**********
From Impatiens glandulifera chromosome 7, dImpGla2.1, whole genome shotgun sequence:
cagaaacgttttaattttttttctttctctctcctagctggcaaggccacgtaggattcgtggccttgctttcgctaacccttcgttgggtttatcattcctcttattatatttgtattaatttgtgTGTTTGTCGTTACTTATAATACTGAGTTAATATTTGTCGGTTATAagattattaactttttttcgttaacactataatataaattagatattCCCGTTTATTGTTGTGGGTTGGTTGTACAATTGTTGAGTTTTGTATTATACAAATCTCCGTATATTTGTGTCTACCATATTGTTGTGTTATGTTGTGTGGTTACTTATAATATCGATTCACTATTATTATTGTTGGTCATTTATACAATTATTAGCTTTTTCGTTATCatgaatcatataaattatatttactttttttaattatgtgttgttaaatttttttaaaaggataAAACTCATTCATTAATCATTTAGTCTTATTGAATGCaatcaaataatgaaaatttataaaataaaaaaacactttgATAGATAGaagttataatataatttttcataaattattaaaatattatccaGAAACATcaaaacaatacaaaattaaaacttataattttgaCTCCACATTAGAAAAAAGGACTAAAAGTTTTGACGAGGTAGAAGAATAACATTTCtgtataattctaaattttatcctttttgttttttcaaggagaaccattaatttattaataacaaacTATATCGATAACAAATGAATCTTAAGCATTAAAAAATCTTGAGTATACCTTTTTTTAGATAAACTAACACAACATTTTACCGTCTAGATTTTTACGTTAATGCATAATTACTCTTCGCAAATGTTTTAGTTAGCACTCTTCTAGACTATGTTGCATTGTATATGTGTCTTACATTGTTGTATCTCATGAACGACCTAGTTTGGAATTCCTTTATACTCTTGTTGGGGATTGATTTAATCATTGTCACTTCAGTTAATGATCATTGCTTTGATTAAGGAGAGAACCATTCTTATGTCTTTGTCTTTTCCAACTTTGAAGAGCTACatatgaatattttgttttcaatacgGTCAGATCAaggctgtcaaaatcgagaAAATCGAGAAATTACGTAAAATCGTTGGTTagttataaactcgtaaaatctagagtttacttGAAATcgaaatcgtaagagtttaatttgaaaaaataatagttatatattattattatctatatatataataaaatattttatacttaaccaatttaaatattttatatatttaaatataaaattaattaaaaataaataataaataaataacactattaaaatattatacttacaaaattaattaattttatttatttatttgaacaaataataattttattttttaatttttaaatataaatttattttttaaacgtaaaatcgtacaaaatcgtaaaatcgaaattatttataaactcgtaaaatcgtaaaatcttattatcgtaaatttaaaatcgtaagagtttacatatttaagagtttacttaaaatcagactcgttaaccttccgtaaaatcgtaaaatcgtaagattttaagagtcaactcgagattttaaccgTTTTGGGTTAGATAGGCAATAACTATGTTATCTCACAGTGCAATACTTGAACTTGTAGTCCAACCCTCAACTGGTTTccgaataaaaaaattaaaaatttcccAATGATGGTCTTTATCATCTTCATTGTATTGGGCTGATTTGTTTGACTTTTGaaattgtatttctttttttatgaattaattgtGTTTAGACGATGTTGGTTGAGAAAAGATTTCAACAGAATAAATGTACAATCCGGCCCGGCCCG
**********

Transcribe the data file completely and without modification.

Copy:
From Impatiens glandulifera chromosome 7, dImpGla2.1, whole genome shotgun sequence:
cagaaacgttttaattttttttctttctctctcctagctggcaaggccacgtaggattcgtggccttgctttcgctaacccttcgttgggtttatcattcctcttattatatttgtattaatttgtgTGTTTGTCGTTACTTATAATACTGAGTTAATATTTGTCGGTTATAagattattaactttttttcgttaacactataatataaattagatattCCCGTTTATTGTTGTGGGTTGGTTGTACAATTGTTGAGTTTTGTATTATACAAATCTCCGTATATTTGTGTCTACCATATTGTTGTGTTATGTTGTGTGGTTACTTATAATATCGATTCACTATTATTATTGTTGGTCATTTATACAATTATTAGCTTTTTCGTTATCatgaatcatataaattatatttactttttttaattatgtgttgttaaatttttttaaaaggataAAACTCATTCATTAATCATTTAGTCTTATTGAATGCaatcaaataatgaaaatttataaaataaaaaaacactttgATAGATAGaagttataatataatttttcataaattattaaaatattatccaGAAACATcaaaacaatacaaaattaaaacttataattttgaCTCCACATTAGAAAAAAGGACTAAAAGTTTTGACGAGGTAGAAGAATAACATTTCtgtataattctaaattttatcctttttgttttttcaaggagaaccattaatttattaataacaaacTATATCGATAACAAATGAATCTTAAGCATTAAAAAATCTTGAGTATACCTTTTTTTAGATAAACTAACACAACATTTTACCGTCTAGATTTTTACGTTAATGCATAATTACTCTTCGCAAATGTTTTAGTTAGCACTCTTCTAGACTATGTTGCATTGTATATGTGTCTTACATTGTTGTATCTCATGAACGACCTAGTTTGGAATTCCTTTATACTCTTGTTGGGGATTGATTTAATCATTGTCACTTCAGTTAATGATCATTGCTTTGATTAAGGAGAGAACCATTCTTATGTCTTTGTCTTTTCCAACTTTGAAGAGCTACatatgaatattttgttttcaatacgGTCAGATCAaggctgtcaaaatcgagaAAATCGAGAAATTACGTAAAATCGTTGGTTagttataaactcgtaaaatctagagtttacttGAAATcgaaatcgtaagagtttaatttgaaaaaataatagttatatattattattatctatatatataataaaatattttatacttaaccaatttaaatattttatatatttaaatataaaattaattaaaaataaataataaataaataacactattaaaatattatacttacaaaattaattaattttatttatttatttgaacaaataataattttattttttaatttttaaatataaatttattttttaaacgtaaaatcgtacaaaatcgtaaaatcgaaattatttataaactcgtaaaatcgtaaaatcttattatcgtaaatttaaaatcgtaagagtttacatatttaagagtttacttaaaatcagactcgttaaccttccgtaaaatcgtaaaatcgtaagattttaagagtcaactcgagattttaaccgTTTTGGGTTAGATAGGCAATAACTATGTTATCTCACAGTGCAATACTTGAACTTGTAGTCCAACCCTCAACTGGTTTccgaataaaaaaattaaaaatttcccAATGATGGTCTTTATCATCTTCATTGTATTGGGCTGATTTGTTTGACTTTTGaaattgtatttctttttttatgaattaattgtGTTTAGACGATGTTGGTTGAGAAAAGATTTCAACAGAATAAATGTACAATCCGGCCCGGCCCG